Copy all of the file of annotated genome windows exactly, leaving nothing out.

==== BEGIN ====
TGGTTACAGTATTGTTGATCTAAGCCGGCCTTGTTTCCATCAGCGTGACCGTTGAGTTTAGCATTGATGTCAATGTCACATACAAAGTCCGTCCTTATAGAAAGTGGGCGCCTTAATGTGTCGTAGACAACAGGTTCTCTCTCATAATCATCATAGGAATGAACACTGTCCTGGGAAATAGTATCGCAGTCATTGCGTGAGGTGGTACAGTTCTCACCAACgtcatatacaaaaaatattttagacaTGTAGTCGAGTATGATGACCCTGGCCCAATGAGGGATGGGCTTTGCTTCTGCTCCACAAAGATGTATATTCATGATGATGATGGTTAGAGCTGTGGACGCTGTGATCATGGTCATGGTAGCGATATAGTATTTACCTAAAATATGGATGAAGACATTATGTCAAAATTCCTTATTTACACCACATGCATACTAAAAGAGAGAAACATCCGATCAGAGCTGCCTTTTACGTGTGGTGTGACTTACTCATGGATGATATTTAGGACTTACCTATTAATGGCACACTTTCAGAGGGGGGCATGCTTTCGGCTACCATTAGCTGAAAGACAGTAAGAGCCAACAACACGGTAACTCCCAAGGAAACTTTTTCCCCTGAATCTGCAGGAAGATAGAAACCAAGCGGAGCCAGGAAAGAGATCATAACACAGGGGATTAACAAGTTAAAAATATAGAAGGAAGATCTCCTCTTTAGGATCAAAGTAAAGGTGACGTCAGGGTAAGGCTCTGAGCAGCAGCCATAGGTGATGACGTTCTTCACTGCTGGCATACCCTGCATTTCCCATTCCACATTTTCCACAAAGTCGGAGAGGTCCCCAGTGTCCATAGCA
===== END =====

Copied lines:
TGGTTACAGTATTGTTGATCTAAGCCGGCCTTGTTTCCATCAGCGTGACCGTTGAGTTTAGCATTGATGTCAATGTCACATACAAAGTCCGTCCTTATAGAAAGTGGGCGCCTTAATGTGTCGTAGACAACAGGTTCTCTCTCATAATCATCATAGGAATGAACACTGTCCTGGGAAATAGTATCGCAGTCATTGCGTGAGGTGGTACAGTTCTCACCAACgtcatatacaaaaaatattttagacaTGTAGTCGAGTATGATGACCCTGGCCCAATGAGGGATGGGCTTTGCTTCTGCTCCACAAAGATGTATATTCATGATGATGATGGTTAGAGCTGTGGACGCTGTGATCATGGTCATGGTAGCGATATAGTATTTACCTAAAATATGGATGAAGACATTATGTCAAAATTCCTTATTTACACCACATGCATACTAAAAGAGAGAAACATCCGATCAGAGCTGCCTTTTACGTGTGGTGTGACTTACTCATGGATGATATTTAGGACTTACCTATTAATGGCACACTTTCAGAGGGGGGCATGCTTTCGGCTACCATTAGCTGAAAGACAGTAAGAGCCAACAACACGGTAACTCCCAAGGAAACTTTTTCCCCTGAATCTGCAGGAAGATAGAAACCAAGCGGAGCCAGGAAAGAGATCATAACACAGGGGATTAACAAGTTAAAAATATAGAAGGAAGATCTCCTCTTTAGGATCAAAGTAAAGGTGACGTCAGGGTAAGGCTCTGAGCAGCAGCCATAGGTGATGACGTTCTTCACTGCTGGCATACCCTGCATTTCCCATTCCACATTTTCCACAAAGTCGGAGAGGTCCCCAGTGTCCATAGCA